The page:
Cross-posted from the author’s blog.
In March 14-18 2016 we organised the first Carpentry week at the University of Oslo. After a mini-Seminar on Open Data Skills, there was a Software Carpentry workshop, two Data Carpentry workshops and a workshop on Reproducible Science as well as a ‘beta’ Library Carpentry workshop.
The Software and Data Carpentry effort at the University of Oslo, aka ‘Carpentry@UiO’, really started in 2012 when I invited Software Carpentry to give a workshop at the university. The then director, Greg Wilson, came himself and gave an inspirational workshop – recruiting Karin Lagesen and I to become workshop instructors in the process. Karin and I graduated from instructor training spring 2013 and have been giving a couple of workshops in Oslo and elsewhere.
In the fall of 2014 we partnered with the UiO Science Library (Realfagsbiblioteket) with the goal of giving regular workshops and to recruit more people as helpers and instructors. Before Carpentry Week, we have held 4 workshops, and 10 helpers and instructors became involved.
In connection with the 4th birthday of the Science Library, we together came up with the plan to organize a mini-workshop on Open Data Skills (the video recording is here), followed by four days with five workshops with a total of 90 participants. We were very fortunate to have three international instructors coming all the way to Oslo for these events: Tracy Teal, executive director Data Carpentry; Leah Wasser, supervising scientist at The National Ecological Observatory Network (NEON); and Titus Brown, assistant professor at UC Davis. Tracy, Leah and Titus, thanks for coming!
The workshops we offered were:
- A Software Carpentry workshop teaching automating tasks with the Unix shell, collaborative code development through version control with git and github, and modular code design with python, with 10 participants; this workshop was taught by Halfdan Rydbeck, Hugues Fontenelle, Arvind Sundaram and Axel Rosén
- A Data Carpentry workshop for GeoSciences and others, focussing on spatio-temporal data, the use of shell for data exploration and data analysis and visualization using R, with 10 participants, taught by Leah Wasser, Michael Heeremans and Anne Fouilloux
- A Data Carpentry workshop for Biosciences/Genomics teaching about metadata, use of the shell and cloud computing, and data analysis and visualisation using R, with 29 participants, taught by Tracy Teal, Carrie Andrew and Lex Nederbragt
- A ‘beta’ version of a Library Carpentry workshop teaching about version control with Git and GitHub, tech jargon, working with plain text formats using Sublime Text, APIs, regular expressions, use of the shell, and data cleaning using OpenRefine with 28 participants, taught by Leon du Toit, Elin Stangeland, Live Kvale, Kyrre T. Låberg, Ahmed Abdi Mohammed, Mari Lundevall, Stian Lågstad and Dan Michael O. Heggø.
- A one-day workshop teaching technologies such as make, Jupyter Notebooks, Docker, myBinder and RMarkdown/Knitr for making computational analysis more reproducible, with 13 participants, taught by Titus Brown and Tracy Teal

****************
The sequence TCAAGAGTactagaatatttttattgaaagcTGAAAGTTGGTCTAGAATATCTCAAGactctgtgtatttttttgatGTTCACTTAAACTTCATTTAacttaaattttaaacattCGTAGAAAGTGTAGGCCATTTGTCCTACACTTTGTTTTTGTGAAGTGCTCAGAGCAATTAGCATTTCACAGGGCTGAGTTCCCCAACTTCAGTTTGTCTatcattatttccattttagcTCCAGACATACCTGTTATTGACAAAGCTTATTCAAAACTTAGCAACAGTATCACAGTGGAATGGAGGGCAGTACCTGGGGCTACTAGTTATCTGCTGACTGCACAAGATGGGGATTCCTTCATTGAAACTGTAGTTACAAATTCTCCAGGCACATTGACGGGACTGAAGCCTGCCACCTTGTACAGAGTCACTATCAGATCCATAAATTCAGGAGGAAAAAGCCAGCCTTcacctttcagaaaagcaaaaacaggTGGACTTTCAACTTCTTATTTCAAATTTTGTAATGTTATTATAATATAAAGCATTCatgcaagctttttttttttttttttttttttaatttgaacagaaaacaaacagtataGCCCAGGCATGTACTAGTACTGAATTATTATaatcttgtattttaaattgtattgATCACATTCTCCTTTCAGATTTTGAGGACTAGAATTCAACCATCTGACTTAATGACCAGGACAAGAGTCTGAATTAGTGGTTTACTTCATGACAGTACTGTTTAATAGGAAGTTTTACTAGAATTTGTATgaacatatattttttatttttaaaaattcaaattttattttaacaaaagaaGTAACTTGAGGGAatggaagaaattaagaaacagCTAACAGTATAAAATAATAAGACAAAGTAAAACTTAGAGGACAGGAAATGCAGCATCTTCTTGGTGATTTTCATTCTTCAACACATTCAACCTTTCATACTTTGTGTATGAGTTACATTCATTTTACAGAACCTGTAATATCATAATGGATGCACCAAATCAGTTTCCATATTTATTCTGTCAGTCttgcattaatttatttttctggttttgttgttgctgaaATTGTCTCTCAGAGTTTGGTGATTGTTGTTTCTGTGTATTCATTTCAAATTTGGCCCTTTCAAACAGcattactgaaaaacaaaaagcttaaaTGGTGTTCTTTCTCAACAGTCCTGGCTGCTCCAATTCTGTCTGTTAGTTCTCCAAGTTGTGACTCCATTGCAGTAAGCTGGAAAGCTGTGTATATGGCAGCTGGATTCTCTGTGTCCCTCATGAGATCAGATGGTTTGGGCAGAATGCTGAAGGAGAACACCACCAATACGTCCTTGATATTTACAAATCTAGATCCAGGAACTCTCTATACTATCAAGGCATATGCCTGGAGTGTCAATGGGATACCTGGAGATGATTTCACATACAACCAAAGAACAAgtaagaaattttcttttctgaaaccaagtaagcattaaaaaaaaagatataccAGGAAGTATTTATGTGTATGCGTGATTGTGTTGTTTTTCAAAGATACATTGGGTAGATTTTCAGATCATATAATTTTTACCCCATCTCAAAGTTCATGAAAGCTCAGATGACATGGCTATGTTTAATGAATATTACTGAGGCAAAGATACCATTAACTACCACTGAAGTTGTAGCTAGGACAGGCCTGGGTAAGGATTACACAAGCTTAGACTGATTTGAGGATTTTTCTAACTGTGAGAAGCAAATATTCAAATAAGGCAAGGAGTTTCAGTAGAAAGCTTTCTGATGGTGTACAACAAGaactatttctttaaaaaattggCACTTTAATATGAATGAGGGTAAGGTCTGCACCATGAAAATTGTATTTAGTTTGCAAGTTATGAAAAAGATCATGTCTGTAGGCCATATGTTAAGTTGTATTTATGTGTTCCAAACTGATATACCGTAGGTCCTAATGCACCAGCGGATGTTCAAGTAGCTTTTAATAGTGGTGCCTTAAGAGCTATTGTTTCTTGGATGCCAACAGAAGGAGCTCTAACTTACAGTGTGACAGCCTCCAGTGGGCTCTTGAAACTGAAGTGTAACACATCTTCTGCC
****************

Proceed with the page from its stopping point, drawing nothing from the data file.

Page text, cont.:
Carpentry Week gave a real push to the effort at UiO, generating a lot of attention and allowing us to recruit several new helpers and people interested in becoming instructors. At the Mini-Seminar, we proudly announced that the University of Oslo joins the Software Carpentry Foundation as an affiliate. Affiliate status enables us to strengthen the effort at UiO, help grow the Foundation, and gives us easier access to instructor training.
For me personally, the Carpentry Week was a fantastic experience. It was very satisfying to see so many undergraduate and graduate students, postdocs and other staff coming to the workshops – we clearly are addressing a need for this kind of skills training. This was the first time I experienced – and instructed at – a Data Carpentry workshop. As I suspected, many researchers I interact with need the kind of training these workshops offer – perhaps even more so than what Software Carpentry offers. I don’t have many possibilities to teach with experienced instructors not from UiO, so witnessing both Tracy Teal and Titus Brown gave me a excellent opportunity to reflect (positively) on my own teaching.
Finally, Software and Data Carpentry attract a fantastically open, warm and welcome community of scientists and students, and we see the same happening at UiO. Instructors and helpers are a great bunch of people to work with!
The Carpentry@UiO initiative wants to thank the Science Library, whose excellent organizational skills made putting together so many workshops a breeze. The Library provided the indispensable organizing efforts that such events require, as well as coffee and tea, fruit during the workshops, and lunch for everyone participating each day. Live Rasmussen and coworkers, you are fantastic! Let’s do this again next year…
(Thanks also to the Carpentry@UiO instructors who gave feedback to earlier drafts of this post.)